COVID-19 Adds To The Heat Of Battling Wildfires
“Tool!” barks out a firefighter in the back of a CalFire truck.
“Tool!” is repeated when a hoe or chainsaw is handed out.
The gear is part of this hand crew’s uniform for a hike in 100-degree heat near Jamul. Firefighters are training for a fire season that is expected to be blistering. The region has already had a taste.
The Apple Fire first burned more than 33,000 acres in just a few days and heat and wind washed over the Riverside County backcountry. Less than two weeks later, the Lake Fire in the Angeles National Forest exploded in rugged country. Then, as lighting strikes hit record numbers, California wildfires charred the landscape. At one point last week, more than 350 fires were burning. Of those, 23 were considered major fires.
“The total number of fires last year was substantially lower than the activity we’re experiencing this year,” said Gavin Newsom at a briefing late last week.
The governor said there were more than 6,700 fires in the state so far this year, up from just over 4,000 during the same period the year before. The hottest time of the year are still ahead, and that’s on the minds of fire crews in San Diego county. A small group of firefighters huddled in the shade near the Jamul Fire Station last week.
“We get a fire,” said Danny Ramirez, a captain leading this team. “And you’re tired and that fatigue sometimes makes up a little woozy or confused.”
Ramirez is delivering a safety briefing before the midday hike. The big lessons today, be safe, stay hydrated, and communicate.
“When it heats up in the middle of the day at two o’clock, three o’clock,” Ramirez said in is quiet but authoritative voice. “Those triggers are in the back of their minds. Hey, that’s what we talked about this morning. The heat, and the probability of ignition.”
And now their preparation also includes the threat of COVID-19. Everyone on the crew is wearing a face mask in an effort to keep the infection from spreading. Firefighters are taking the advice of public health officials because they can’t afford to lose anyone.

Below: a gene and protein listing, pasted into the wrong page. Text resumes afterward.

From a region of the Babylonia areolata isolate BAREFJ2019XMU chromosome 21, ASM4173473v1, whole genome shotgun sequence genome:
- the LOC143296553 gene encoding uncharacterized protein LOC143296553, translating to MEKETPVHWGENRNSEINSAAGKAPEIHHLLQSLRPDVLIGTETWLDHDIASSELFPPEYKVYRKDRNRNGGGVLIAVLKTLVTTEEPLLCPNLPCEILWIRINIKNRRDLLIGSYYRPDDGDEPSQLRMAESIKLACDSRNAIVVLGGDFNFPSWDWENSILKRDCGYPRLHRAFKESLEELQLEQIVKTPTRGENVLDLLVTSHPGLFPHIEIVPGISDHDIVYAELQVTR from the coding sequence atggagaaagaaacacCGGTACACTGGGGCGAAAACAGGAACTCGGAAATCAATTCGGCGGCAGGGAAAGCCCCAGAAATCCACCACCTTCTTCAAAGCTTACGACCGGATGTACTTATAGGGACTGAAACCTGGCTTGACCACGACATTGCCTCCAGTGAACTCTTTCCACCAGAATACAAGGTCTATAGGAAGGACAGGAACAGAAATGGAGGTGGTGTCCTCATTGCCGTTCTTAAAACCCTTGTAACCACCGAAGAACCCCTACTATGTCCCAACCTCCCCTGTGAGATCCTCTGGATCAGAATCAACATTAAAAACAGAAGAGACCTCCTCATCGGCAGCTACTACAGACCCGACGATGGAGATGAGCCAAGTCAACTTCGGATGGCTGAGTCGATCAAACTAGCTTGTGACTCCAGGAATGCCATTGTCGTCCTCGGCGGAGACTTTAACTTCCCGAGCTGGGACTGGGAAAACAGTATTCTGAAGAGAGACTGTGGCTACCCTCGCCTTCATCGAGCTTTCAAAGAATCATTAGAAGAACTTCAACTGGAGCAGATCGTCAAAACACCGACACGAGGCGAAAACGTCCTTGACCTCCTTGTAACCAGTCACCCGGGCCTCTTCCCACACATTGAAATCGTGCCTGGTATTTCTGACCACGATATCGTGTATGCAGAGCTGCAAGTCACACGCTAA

“Wearing our masks, taking our temperatures every morning, double-checking with everybody is probably the best thing we can do,” Ramirez said.
But firefighters concede that staying safe at the firehouse or during training is much easier than when a crew is battling flames in the midst of a wildfire.
That is when firefighting becomes their first priority.
“Saving a structure or saving a life,” Ramirez said. “Sometimes COVID takes a back seat to that. When we regroup and we have to remember that COVID we’ll use the precautions again.”
The Apple Fire was the first major fire incident where CalFire also dealt with the pandemic.
“Being up there in Riverside at the base camp, things were different. It was a different experience,” said Thomas Shoots of CalFire.
The nearly three thousand firefighters who call in, to battle the flames, spent time at one of two base camps. Normally there is only one.
Foodservice was prepacked and crews that came together fought the fire together and stayed together. Fire officials did that to keep the virus from decimating their ranks. Fire officials met outside instead of huddling in trailers.
Daily briefings observed social distancing rules.
Even so, local fire crews have been touched by the pandemic.
“We’re really lucky down here in San Diego County,” Shoots said. “With CalFire and San Diego County Fire we have a lot of folks to draw on. We have 40 stations. So even these small little blips where we have folks go out, it’s not devastating to us. We’re able to work through it.”
What CalFire officials want to avoid is creating a super spreader event during a major fire incident. The agency can’t afford to lose lots of firefighters just as a severe wildfire season heats up.
“We all good?” barked the lead firefighter in the 100-degree Jamul heat.
Getting used to physical exercise is an important way firefighters get ready for their battle against the flames. Juan Ramirez is carrying plenty of water and a heavy hand tool.
“We’ll use it to strike vegetation and tear,” Ramirez said.
The idea is to cut fuel breaks in the backcountry so a wildfire will not feed on dry vegetation. It is hot, but it will be much worse in a real firefight.
“It’s a little hotter,” Ramirez said. “A little dryer. And you’ve got that smoke and low visibility and everybody is on high alert with their head on a swivel and working hard.”
Ramirez is also mindful that they are battling more than just flames as the global COVID-19 pandemic refused to loosen its grip.